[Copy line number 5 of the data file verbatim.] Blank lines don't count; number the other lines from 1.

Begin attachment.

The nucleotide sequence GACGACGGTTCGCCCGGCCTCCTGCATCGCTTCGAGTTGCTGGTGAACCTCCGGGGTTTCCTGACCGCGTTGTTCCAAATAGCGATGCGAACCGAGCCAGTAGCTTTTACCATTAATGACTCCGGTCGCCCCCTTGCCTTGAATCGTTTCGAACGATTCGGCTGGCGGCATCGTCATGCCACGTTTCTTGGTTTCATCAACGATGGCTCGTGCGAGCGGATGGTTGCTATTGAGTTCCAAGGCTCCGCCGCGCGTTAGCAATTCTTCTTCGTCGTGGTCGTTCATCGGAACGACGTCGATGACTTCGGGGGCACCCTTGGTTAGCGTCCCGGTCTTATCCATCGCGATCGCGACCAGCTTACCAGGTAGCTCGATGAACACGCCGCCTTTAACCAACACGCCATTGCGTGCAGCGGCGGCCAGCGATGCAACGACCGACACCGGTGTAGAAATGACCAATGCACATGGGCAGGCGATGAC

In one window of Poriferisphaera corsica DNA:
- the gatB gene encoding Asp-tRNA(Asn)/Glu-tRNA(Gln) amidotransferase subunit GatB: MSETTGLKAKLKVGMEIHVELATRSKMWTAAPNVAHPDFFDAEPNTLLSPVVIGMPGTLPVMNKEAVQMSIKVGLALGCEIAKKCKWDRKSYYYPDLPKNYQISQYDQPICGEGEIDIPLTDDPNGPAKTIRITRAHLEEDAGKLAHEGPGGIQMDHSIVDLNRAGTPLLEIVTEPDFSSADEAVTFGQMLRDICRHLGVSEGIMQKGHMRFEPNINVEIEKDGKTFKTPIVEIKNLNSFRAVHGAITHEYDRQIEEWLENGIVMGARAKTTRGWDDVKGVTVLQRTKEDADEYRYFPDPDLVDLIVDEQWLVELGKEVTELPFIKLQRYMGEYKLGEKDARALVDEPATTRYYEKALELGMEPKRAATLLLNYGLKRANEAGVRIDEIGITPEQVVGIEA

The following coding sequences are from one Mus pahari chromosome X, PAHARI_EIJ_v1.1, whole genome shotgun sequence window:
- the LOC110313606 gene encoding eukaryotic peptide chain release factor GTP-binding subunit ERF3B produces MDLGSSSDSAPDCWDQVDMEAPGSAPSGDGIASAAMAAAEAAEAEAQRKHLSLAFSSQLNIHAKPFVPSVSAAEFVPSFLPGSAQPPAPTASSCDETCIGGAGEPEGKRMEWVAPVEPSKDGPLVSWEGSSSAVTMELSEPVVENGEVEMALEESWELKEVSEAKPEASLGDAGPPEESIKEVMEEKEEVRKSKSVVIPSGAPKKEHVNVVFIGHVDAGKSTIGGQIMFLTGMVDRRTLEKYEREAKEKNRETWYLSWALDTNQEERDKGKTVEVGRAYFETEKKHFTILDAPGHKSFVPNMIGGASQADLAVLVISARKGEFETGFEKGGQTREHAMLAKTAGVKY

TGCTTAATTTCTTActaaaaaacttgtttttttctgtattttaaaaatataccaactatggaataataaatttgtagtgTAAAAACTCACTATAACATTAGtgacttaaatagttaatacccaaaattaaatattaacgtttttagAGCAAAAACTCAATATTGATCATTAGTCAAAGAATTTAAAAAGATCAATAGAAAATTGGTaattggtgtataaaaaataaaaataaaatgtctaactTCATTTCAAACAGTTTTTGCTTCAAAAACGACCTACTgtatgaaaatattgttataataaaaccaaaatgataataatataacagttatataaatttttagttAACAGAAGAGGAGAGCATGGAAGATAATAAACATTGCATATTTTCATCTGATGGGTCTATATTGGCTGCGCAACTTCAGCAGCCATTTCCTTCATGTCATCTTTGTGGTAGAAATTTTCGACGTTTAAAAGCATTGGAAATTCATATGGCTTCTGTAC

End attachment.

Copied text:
- the LOC110313606 gene encoding eukaryotic peptide chain release factor GTP-binding subunit ERF3B produces MDLGSSSDSAPDCWDQVDMEAPGSAPSGDGIASAAMAAAEAAEAEAQRKHLSLAFSSQLNIHAKPFVPSVSAAEFVPSFLPGSAQPPAPTASSCDETCIGGAGEPEGKRMEWVAPVEPSKDGPLVSWEGSSSAVTMELSEPVVENGEVEMALEESWELKEVSEAKPEASLGDAGPPEESIKEVMEEKEEVRKSKSVVIPSGAPKKEHVNVVFIGHVDAGKSTIGGQIMFLTGMVDRRTLEKYEREAKEKNRETWYLSWALDTNQEERDKGKTVEVGRAYFETEKKHFTILDAPGHKSFVPNMIGGASQADLAVLVISARKGEFETGFEKGGQTREHAMLAKTAGVKY